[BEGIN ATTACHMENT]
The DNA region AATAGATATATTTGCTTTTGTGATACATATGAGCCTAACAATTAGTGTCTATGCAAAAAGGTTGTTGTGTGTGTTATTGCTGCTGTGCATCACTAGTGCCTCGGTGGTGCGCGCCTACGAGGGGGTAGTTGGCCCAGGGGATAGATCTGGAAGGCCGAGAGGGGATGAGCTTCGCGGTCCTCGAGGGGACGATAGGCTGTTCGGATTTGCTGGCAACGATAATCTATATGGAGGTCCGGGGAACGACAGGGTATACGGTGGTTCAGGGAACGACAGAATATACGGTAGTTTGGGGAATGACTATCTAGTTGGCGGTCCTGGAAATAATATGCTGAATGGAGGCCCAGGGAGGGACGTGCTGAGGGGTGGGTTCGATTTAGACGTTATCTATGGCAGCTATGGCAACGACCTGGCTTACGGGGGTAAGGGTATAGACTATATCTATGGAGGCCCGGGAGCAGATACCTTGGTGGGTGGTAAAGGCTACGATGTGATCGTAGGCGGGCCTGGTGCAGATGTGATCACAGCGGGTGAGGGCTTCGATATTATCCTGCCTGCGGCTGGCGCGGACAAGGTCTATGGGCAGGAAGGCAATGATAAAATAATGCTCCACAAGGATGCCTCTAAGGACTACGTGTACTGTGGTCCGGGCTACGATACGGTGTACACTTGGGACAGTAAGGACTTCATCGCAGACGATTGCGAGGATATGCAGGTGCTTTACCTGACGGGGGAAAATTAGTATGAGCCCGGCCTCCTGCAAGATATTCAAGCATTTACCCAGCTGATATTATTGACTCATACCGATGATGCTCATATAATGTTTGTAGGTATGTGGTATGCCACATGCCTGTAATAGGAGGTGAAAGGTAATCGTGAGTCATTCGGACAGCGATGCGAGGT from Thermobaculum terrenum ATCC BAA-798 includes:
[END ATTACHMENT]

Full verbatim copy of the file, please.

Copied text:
The DNA region AATAGATATATTTGCTTTTGTGATACATATGAGCCTAACAATTAGTGTCTATGCAAAAAGGTTGTTGTGTGTGTTATTGCTGCTGTGCATCACTAGTGCCTCGGTGGTGCGCGCCTACGAGGGGGTAGTTGGCCCAGGGGATAGATCTGGAAGGCCGAGAGGGGATGAGCTTCGCGGTCCTCGAGGGGACGATAGGCTGTTCGGATTTGCTGGCAACGATAATCTATATGGAGGTCCGGGGAACGACAGGGTATACGGTGGTTCAGGGAACGACAGAATATACGGTAGTTTGGGGAATGACTATCTAGTTGGCGGTCCTGGAAATAATATGCTGAATGGAGGCCCAGGGAGGGACGTGCTGAGGGGTGGGTTCGATTTAGACGTTATCTATGGCAGCTATGGCAACGACCTGGCTTACGGGGGTAAGGGTATAGACTATATCTATGGAGGCCCGGGAGCAGATACCTTGGTGGGTGGTAAAGGCTACGATGTGATCGTAGGCGGGCCTGGTGCAGATGTGATCACAGCGGGTGAGGGCTTCGATATTATCCTGCCTGCGGCTGGCGCGGACAAGGTCTATGGGCAGGAAGGCAATGATAAAATAATGCTCCACAAGGATGCCTCTAAGGACTACGTGTACTGTGGTCCGGGCTACGATACGGTGTACACTTGGGACAGTAAGGACTTCATCGCAGACGATTGCGAGGATATGCAGGTGCTTTACCTGACGGGGGAAAATTAGTATGAGCCCGGCCTCCTGCAAGATATTCAAGCATTTACCCAGCTGATATTATTGACTCATACCGATGATGCTCATATAATGTTTGTAGGTATGTGGTATGCCACATGCCTGTAATAGGAGGTGAAAGGTAATCGTGAGTCATTCGGACAGCGATGCGAGGT from Thermobaculum terrenum ATCC BAA-798 includes: